KARANGAHAKE the years of the gold 1875 -1935
This Monograph has been researched and compiled by Nell Scott Climie, B. E. M and Gary Staples, from numerous recollections of early settlers and their families, and from early written records including newspapers and mining reports.
Some of the material was first used in Karangahake School Jubilee booklets and supplemented more recently in Ohinemuri Regional History Journals. The Paeroa Historical Society undertook its collation, and now presents it in sequence. It is hoped it will provide, both in word and in picture, a brief history of the local goldmining era.
In Journal 1, 1964, Paeroa's President, The Rev. L.M. Rogers, M.A., reminded us in his foreword;
"An interest in local history increases our delight and enjoyment of the present. The beauty of the land around us is enhanced when its features are peopled with the memories of those who lived and worked there in earlier times. By remembering them and recording authentic events we can visualise something of the atmosphere of bygone days."
It is noteworthy that our late President, Mr Fielden Thorp, was descended from the first European settlers who established their home in Paeroa in 1842. It is therefore understandable the Fielden's father and uncles were not only closely associated with the local Maoris, especially Chief Taraia, and Chief Te Moananui of the Ngati Tamatera, but that they also knew James Mackay, and became involved in the search for gold. John Thorp had a share in the original "prospectors' claim".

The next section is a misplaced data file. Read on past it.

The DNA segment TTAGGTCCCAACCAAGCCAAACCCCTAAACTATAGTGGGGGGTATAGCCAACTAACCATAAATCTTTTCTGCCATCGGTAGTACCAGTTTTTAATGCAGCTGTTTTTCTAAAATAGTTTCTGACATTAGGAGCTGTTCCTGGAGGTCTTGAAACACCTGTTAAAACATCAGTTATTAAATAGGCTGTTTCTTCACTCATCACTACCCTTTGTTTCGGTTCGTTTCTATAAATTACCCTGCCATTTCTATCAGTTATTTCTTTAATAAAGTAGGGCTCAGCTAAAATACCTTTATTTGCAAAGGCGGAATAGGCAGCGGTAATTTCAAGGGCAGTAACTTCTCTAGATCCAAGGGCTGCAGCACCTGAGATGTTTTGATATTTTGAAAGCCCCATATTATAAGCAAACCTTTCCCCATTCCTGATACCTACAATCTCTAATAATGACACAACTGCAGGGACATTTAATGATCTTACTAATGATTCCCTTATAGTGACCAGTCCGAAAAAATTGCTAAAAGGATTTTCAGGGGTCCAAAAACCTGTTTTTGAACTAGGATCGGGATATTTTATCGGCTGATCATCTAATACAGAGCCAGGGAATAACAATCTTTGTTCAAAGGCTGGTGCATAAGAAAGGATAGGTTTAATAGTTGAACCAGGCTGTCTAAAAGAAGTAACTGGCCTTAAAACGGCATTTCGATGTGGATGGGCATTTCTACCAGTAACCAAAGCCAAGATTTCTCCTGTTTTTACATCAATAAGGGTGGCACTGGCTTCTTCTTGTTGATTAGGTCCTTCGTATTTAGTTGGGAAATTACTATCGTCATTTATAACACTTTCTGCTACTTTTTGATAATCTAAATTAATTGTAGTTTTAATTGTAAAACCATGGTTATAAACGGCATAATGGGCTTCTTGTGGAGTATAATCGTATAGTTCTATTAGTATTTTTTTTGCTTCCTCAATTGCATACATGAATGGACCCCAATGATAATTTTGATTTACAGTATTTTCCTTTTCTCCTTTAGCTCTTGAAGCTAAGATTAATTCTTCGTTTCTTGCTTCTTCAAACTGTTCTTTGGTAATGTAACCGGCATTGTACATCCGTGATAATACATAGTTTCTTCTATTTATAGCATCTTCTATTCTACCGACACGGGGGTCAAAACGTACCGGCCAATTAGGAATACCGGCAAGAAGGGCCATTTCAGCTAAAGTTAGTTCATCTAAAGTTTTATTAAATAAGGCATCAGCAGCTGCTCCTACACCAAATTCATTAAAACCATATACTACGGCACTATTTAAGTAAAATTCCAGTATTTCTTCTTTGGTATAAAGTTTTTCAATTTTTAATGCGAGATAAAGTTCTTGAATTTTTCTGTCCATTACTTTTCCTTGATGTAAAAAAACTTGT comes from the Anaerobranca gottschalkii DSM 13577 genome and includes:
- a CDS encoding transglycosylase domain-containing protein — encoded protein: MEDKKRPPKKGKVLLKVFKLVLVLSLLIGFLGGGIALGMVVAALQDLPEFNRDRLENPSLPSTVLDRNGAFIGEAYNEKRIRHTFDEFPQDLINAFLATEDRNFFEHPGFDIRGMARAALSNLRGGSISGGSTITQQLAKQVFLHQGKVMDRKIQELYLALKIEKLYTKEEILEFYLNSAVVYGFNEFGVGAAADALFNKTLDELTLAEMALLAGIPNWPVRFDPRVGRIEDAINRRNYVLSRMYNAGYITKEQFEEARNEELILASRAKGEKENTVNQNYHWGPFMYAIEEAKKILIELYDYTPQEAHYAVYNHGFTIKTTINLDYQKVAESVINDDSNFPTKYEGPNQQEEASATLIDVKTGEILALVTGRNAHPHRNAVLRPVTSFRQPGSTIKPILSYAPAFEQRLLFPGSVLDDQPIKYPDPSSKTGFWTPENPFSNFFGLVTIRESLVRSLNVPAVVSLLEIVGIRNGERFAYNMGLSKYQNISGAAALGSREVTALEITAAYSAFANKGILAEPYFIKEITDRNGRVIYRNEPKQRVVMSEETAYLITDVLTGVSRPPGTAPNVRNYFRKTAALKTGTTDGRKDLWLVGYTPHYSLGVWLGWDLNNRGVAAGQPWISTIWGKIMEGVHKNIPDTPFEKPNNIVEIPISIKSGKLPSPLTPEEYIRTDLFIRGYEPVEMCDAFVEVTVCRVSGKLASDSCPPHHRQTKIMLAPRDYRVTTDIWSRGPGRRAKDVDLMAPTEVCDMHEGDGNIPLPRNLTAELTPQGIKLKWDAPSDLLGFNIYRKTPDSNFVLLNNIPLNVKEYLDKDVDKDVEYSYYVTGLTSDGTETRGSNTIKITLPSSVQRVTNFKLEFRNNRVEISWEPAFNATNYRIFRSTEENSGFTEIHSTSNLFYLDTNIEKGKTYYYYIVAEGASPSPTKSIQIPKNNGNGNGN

In 1975 the Centennial Re-enactment of the Opening of this Goldfield created an added interest in our history, resulting in the establishment of the "Fielden Thorp Museum" in Paeroa. Since its opening three years ago, it has drawn over 5000 signatures in our Visitors' Book and congratulatory comments have encouraged this recording of the initial European settlement of Ohinemuri. Karangahake, then, was the centre of attraction.
Hamish A. Wilson, G.M.,
Paeroa and District Historical and Art Society.
We gratefully acknowledge any help we have received in connection with the publishing of the Karangahake Story. We remember especially the late T.W.H. Hammond (Thames), George Chappell (Waihi), Ben Gwilliam Sen., King Meagher, Michael McNamara, Mrs Ritchie, the Bunting family and other old identities of Karangahake.
Thanks also to Alan Beck and to Bob Young (Te Puke) for valuable photographic help and to Grace Morran for typing our manuscript.
Finally we thank Mr A. van der Wouden, of the Whakatane & District Historical Society, for his help in getting this story printed. We are glad that this small facet of local history will now be on record for those who are interested.
Nell Scott Climie